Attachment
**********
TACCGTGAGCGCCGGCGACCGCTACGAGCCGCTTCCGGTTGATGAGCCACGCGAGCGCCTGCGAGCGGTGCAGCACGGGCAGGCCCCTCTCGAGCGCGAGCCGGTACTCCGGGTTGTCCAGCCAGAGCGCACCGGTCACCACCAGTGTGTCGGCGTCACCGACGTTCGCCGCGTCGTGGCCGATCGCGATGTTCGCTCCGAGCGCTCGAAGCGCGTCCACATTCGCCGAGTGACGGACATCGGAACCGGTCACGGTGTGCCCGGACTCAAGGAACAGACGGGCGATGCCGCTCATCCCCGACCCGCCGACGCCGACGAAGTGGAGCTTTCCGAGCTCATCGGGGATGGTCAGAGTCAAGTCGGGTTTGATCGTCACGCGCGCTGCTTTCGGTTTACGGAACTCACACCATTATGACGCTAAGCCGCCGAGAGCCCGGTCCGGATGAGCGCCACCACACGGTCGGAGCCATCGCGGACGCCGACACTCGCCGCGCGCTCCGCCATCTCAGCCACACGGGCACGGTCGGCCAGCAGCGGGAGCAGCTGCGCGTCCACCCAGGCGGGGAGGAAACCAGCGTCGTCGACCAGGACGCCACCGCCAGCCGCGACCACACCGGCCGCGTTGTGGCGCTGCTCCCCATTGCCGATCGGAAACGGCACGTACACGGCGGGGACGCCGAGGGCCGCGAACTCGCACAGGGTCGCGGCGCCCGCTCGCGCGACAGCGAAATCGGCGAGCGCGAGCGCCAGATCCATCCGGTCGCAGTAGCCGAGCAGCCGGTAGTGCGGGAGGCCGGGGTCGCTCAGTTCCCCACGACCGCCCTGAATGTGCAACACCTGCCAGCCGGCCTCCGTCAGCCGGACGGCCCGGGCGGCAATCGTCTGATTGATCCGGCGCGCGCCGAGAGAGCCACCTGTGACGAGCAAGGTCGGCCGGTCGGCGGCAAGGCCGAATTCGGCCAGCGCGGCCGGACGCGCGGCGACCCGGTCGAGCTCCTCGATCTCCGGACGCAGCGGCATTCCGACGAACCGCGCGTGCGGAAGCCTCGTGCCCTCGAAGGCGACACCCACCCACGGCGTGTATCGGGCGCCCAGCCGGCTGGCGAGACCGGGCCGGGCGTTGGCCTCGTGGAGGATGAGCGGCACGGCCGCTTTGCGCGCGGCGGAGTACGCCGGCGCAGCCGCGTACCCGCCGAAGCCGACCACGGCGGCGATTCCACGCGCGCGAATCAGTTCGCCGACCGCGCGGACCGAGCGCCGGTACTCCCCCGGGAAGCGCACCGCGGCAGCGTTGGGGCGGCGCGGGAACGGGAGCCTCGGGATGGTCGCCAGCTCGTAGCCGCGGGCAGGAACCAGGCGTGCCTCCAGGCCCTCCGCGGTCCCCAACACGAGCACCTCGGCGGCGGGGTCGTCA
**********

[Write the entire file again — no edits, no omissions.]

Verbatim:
TACCGTGAGCGCCGGCGACCGCTACGAGCCGCTTCCGGTTGATGAGCCACGCGAGCGCCTGCGAGCGGTGCAGCACGGGCAGGCCCCTCTCGAGCGCGAGCCGGTACTCCGGGTTGTCCAGCCAGAGCGCACCGGTCACCACCAGTGTGTCGGCGTCACCGACGTTCGCCGCGTCGTGGCCGATCGCGATGTTCGCTCCGAGCGCTCGAAGCGCGTCCACATTCGCCGAGTGACGGACATCGGAACCGGTCACGGTGTGCCCGGACTCAAGGAACAGACGGGCGATGCCGCTCATCCCCGACCCGCCGACGCCGACGAAGTGGAGCTTTCCGAGCTCATCGGGGATGGTCAGAGTCAAGTCGGGTTTGATCGTCACGCGCGCTGCTTTCGGTTTACGGAACTCACACCATTATGACGCTAAGCCGCCGAGAGCCCGGTCCGGATGAGCGCCACCACACGGTCGGAGCCATCGCGGACGCCGACACTCGCCGCGCGCTCCGCCATCTCAGCCACACGGGCACGGTCGGCCAGCAGCGGGAGCAGCTGCGCGTCCACCCAGGCGGGGAGGAAACCAGCGTCGTCGACCAGGACGCCACCGCCAGCCGCGACCACACCGGCCGCGTTGTGGCGCTGCTCCCCATTGCCGATCGGAAACGGCACGTACACGGCGGGGACGCCGAGGGCCGCGAACTCGCACAGGGTCGCGGCGCCCGCTCGCGCGACAGCGAAATCGGCGAGCGCGAGCGCCAGATCCATCCGGTCGCAGTAGCCGAGCAGCCGGTAGTGCGGGAGGCCGGGGTCGCTCAGTTCCCCACGACCGCCCTGAATGTGCAACACCTGCCAGCCGGCCTCCGTCAGCCGGACGGCCCGGGCGGCAATCGTCTGATTGATCCGGCGCGCGCCGAGAGAGCCACCTGTGACGAGCAAGGTCGGCCGGTCGGCGGCAAGGCCGAATTCGGCCAGCGCGGCCGGACGCGCGGCGACCCGGTCGAGCTCCTCGATCTCCGGACGCAGCGGCATTCCGACGAACCGCGCGTGCGGAAGCCTCGTGCCCTCGAAGGCGACACCCACCCACGGCGTGTATCGGGCGCCCAGCCGGCTGGCGAGACCGGGCCGGGCGTTGGCCTCGTGGAGGATGAGCGGCACGGCCGCTTTGCGCGCGGCGGAGTACGCCGGCGCAGCCGCGTACCCGCCGAAGCCGACCACGGCGGCGATTCCACGCGCGCGAATCAGTTCGCCGACCGCGCGGACCGAGCGCCGGTACTCCCCCGGGAAGCGCACCGCGGCAGCGTTGGGGCGGCGCGGGAACGGGAGCCTCGGGATGGTCGCCAGCTCGTAGCCGCGGGCAGGAACCAGGCGTGCCTCCAGGCCCTCCGCGGTCCCCAACACGAGCACCTCGGCGGCGGGGTCGTCA